"Night Sights" v. "Big Dot" v. Painting Sights - Page 3

"Night Sights" v. "Big Dot" v. Painting Sights

This is a discussion on "Night Sights" v. "Big Dot" v. Painting Sights within the Concealed Carry Issues & Discussions forums, part of the Defensive Carry Discussions category; Originally Posted by CigarStix Great feedback, gang. Thanks. After all I've seen regarding the Big Dots, everyone seems to swear by them for self defense. ...

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Thread: "Night Sights" v. "Big Dot" v. Painting Sights

  1. #31
    Member Array Simonsay's Avatar
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    Quote Originally Posted by CigarStix View Post
    Great feedback, gang. Thanks.

    After all I've seen regarding the Big Dots, everyone seems to swear by them for self defense.
    I feel the Big Dots are great for distances where sights aren't needed.
    TY54712


  2. #32
    VIP Member Array Superhouse 15's Avatar
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    I have Tru Glo TFOs on most of my pistols, night sights on others that they don't make TFOs for. I've found that paints don't hold up well to use and especially cleaning. I use acrylic to make inserts instead. It's available at Brownells, but the same stuff is available at beauty supply stores. It's the same chemical used for fake fingernails and its durable and simple to use. You can color it easily too.
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  3. #33
    Senior Member Array wdbailey's Avatar
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    Quote Originally Posted by Simonsay View Post
    I feel the Big Dots are great for distances where sights aren't needed.
    And you are basing this "feeling" that you have on what?

  4. #34
    Member Array Simonsay's Avatar
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    Quote Originally Posted by wdbailey View Post
    And you are basing this "feeling" that you have on what?
    I shot a set of these for a while because they were on an IDPA gun that I traded for. At target focus distances, they aren't needed just like any other sight. At longer distances, where sights come into play, I found them measurably inferior with the timer running. For lack of a better term or description, they left me guessing quite a bit. I was just talking with a friend two weeks ago that had the same thoughts. If you have a solid index out to 7 or however many yards, you probably don't have much use for them, IMO.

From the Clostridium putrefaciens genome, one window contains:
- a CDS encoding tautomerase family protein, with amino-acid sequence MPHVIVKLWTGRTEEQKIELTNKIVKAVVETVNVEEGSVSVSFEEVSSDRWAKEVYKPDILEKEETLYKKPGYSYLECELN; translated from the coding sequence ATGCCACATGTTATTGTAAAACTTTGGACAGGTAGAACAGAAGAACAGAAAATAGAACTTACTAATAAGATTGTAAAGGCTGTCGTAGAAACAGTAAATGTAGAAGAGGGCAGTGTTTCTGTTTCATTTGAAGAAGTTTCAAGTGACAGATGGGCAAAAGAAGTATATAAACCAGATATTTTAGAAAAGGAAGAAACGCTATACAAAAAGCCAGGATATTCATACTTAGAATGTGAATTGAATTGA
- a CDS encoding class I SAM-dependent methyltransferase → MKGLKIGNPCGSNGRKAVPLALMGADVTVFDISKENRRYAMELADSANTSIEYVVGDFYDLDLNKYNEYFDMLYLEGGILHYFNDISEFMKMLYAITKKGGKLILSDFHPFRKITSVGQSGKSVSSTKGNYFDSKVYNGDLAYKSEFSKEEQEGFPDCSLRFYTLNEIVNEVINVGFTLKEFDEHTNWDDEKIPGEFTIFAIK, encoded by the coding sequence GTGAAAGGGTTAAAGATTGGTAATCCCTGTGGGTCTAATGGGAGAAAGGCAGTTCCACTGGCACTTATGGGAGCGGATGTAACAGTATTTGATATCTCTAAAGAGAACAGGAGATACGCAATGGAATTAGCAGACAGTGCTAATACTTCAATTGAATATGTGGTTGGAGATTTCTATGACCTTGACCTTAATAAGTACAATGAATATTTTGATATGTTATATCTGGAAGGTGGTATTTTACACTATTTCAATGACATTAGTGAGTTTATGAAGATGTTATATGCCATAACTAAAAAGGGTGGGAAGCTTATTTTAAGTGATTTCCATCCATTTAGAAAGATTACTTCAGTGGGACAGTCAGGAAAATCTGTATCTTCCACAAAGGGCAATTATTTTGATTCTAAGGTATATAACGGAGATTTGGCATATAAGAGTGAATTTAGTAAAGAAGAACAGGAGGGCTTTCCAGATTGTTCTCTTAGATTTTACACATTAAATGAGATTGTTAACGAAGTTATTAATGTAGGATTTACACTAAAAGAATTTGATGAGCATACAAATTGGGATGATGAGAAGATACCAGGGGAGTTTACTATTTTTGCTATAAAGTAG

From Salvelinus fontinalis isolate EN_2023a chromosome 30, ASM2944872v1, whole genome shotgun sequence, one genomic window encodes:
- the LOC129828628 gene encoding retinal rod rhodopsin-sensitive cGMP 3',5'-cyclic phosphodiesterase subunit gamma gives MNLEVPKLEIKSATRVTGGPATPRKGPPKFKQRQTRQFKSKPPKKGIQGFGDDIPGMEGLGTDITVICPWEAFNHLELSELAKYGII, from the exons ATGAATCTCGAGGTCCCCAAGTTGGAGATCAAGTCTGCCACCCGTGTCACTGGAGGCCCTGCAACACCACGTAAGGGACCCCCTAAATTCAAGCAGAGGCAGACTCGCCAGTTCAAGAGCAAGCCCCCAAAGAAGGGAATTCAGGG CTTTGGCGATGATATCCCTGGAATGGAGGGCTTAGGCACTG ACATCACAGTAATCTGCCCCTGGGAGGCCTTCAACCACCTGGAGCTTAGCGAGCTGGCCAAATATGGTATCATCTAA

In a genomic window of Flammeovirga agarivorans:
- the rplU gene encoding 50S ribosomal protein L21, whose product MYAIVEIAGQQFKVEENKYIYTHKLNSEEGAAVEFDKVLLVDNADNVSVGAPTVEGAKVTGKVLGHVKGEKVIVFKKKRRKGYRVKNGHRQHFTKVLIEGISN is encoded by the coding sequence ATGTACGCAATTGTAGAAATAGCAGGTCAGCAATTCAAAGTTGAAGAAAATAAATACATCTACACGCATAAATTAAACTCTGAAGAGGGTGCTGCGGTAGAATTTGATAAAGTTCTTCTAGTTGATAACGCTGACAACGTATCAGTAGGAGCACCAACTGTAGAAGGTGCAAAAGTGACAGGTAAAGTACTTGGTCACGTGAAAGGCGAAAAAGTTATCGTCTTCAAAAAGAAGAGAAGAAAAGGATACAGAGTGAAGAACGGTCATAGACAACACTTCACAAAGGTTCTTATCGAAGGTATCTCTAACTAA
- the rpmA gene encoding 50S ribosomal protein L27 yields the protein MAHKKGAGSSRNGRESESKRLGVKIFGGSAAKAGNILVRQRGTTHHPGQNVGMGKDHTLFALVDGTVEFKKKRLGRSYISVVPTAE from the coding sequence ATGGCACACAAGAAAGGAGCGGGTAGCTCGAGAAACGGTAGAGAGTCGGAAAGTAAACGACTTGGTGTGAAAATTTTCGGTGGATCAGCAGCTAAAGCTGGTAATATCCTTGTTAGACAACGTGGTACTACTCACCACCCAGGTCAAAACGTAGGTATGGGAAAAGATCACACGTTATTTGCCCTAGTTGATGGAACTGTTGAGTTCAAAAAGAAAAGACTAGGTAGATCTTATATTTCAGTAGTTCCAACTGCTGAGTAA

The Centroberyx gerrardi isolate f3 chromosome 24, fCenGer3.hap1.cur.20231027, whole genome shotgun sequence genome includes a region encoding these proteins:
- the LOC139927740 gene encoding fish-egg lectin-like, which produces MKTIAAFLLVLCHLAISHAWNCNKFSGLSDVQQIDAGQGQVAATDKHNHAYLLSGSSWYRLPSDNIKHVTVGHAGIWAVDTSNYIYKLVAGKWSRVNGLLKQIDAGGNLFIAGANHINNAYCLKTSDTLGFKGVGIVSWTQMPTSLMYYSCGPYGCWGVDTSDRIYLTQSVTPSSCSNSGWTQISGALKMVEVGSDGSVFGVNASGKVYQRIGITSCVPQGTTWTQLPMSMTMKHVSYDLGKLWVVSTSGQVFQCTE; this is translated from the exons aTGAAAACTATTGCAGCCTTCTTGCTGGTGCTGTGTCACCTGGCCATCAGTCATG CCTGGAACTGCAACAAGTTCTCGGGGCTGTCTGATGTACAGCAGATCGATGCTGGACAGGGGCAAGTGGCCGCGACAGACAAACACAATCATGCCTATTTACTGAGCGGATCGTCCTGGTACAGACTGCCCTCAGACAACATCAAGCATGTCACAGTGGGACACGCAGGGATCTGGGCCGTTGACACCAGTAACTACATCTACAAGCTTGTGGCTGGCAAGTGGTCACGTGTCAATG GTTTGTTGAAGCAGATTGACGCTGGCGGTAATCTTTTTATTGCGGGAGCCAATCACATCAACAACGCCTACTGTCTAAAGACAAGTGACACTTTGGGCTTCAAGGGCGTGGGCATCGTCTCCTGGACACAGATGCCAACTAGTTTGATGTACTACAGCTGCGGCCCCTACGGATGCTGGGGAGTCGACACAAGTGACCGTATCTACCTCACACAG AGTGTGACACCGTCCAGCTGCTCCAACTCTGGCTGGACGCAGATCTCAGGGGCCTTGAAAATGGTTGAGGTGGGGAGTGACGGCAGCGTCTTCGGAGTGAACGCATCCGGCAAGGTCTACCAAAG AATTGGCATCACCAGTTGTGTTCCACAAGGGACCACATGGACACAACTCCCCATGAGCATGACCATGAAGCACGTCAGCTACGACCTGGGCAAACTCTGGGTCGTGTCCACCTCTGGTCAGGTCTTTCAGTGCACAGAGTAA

Just like anything else, it's personal. If you think they work to your advantage, by all means use them and enjoy. Better yet, test it if you can. When I started shooting competitively, I thought a fiber optic front sight helped me and it probably did at the time. Now I don't like them, find them distracting and inconsistent depending on the conditions, and just shoot black. Just my $0.02
    TY54712

  5. #35
    VIP Member Array ghost tracker's Avatar
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    A gen'-uuu-wine gold post inserted into a square front pistol sight blade is better (in ALL light conditions) than most modern shooters realize. It was the "night sight" answer long before tritium & fiber optics became popular. SDM Fabricating in Medina, Ohio are, IMHO, the current top-dog supplier. I'm a BIG fan!
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  6. #36
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    Quote Originally Posted by Jdunn217 View Post
    In my opinion, night sights are the only way to go. Don't know why the front sight appears so small in the picture because it is bigger in person. But you get the idea of why fluorescent paint is inferior to them.


    The fallacy of night sights is you can see them even when you can't see the target, just as in your photo.
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  7. #37
    VIP Member Array ghost tracker's Avatar
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    There's also a school of thought among the very "well-trained & knowledgable" (with whom I am only most casually acquainted) that tritium sights present an unacceptable risk of unintended detection. That's why you seldom see "night sights" installed on pistols intended for Special Operations (MEU/SOC, BUD/S, etc.).
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  8. #38
    Member Array Jdunn217's Avatar
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    Quote Originally Posted by OldVet View Post
    The fallacy of night sights is you can see them even when you can't see the target, just as in your photo.

    That's because the picture was taken in a 3ft by 2ft closet to illustrate how bright they are. I can see pretty clearly in any room of my house at night from the moonlight coming through the windows.